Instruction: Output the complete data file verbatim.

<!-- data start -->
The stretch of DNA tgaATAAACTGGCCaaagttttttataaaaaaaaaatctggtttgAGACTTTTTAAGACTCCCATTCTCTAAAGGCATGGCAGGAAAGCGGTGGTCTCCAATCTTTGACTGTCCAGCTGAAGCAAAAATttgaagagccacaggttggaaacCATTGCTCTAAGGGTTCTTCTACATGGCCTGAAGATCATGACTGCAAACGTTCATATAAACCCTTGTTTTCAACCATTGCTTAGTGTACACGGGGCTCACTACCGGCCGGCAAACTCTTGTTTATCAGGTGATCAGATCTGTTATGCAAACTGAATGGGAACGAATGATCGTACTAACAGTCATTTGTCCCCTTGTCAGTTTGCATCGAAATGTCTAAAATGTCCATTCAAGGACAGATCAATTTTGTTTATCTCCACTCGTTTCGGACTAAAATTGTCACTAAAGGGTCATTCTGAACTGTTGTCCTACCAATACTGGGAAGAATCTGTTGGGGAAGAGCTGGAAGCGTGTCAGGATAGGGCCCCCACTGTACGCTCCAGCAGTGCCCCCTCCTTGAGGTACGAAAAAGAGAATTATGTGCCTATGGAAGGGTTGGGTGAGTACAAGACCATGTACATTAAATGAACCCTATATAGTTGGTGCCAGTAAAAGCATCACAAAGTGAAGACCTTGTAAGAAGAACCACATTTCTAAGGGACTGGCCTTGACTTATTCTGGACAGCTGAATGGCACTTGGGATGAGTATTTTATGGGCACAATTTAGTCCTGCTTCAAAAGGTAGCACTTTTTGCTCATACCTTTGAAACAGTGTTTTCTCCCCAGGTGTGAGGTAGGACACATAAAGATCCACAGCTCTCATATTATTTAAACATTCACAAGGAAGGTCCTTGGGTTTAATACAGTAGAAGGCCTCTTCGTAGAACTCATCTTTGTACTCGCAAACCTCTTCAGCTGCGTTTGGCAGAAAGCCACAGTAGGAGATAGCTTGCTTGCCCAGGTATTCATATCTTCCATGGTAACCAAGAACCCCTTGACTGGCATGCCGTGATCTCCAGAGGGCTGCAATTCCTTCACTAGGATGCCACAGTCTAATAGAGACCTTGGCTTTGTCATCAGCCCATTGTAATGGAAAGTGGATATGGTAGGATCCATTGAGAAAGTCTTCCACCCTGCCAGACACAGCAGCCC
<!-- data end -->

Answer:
The stretch of DNA tgaATAAACTGGCCaaagttttttataaaaaaaaaatctggtttgAGACTTTTTAAGACTCCCATTCTCTAAAGGCATGGCAGGAAAGCGGTGGTCTCCAATCTTTGACTGTCCAGCTGAAGCAAAAATttgaagagccacaggttggaaacCATTGCTCTAAGGGTTCTTCTACATGGCCTGAAGATCATGACTGCAAACGTTCATATAAACCCTTGTTTTCAACCATTGCTTAGTGTACACGGGGCTCACTACCGGCCGGCAAACTCTTGTTTATCAGGTGATCAGATCTGTTATGCAAACTGAATGGGAACGAATGATCGTACTAACAGTCATTTGTCCCCTTGTCAGTTTGCATCGAAATGTCTAAAATGTCCATTCAAGGACAGATCAATTTTGTTTATCTCCACTCGTTTCGGACTAAAATTGTCACTAAAGGGTCATTCTGAACTGTTGTCCTACCAATACTGGGAAGAATCTGTTGGGGAAGAGCTGGAAGCGTGTCAGGATAGGGCCCCCACTGTACGCTCCAGCAGTGCCCCCTCCTTGAGGTACGAAAAAGAGAATTATGTGCCTATGGAAGGGTTGGGTGAGTACAAGACCATGTACATTAAATGAACCCTATATAGTTGGTGCCAGTAAAAGCATCACAAAGTGAAGACCTTGTAAGAAGAACCACATTTCTAAGGGACTGGCCTTGACTTATTCTGGACAGCTGAATGGCACTTGGGATGAGTATTTTATGGGCACAATTTAGTCCTGCTTCAAAAGGTAGCACTTTTTGCTCATACCTTTGAAACAGTGTTTTCTCCCCAGGTGTGAGGTAGGACACATAAAGATCCACAGCTCTCATATTATTTAAACATTCACAAGGAAGGTCCTTGGGTTTAATACAGTAGAAGGCCTCTTCGTAGAACTCATCTTTGTACTCGCAAACCTCTTCAGCTGCGTTTGGCAGAAAGCCACAGTAGGAGATAGCTTGCTTGCCCAGGTATTCATATCTTCCATGGTAACCAAGAACCCCTTGACTGGCATGCCGTGATCTCCAGAGGGCTGCAATTCCTTCACTAGGATGCCACAGTCTAATAGAGACCTTGGCTTTGTCATCAGCCCATTGTAATGGAAAGTGGATATGGTAGGATCCATTGAGAAAGTCTTCCACCCTGCCAGACACAGCAGCCC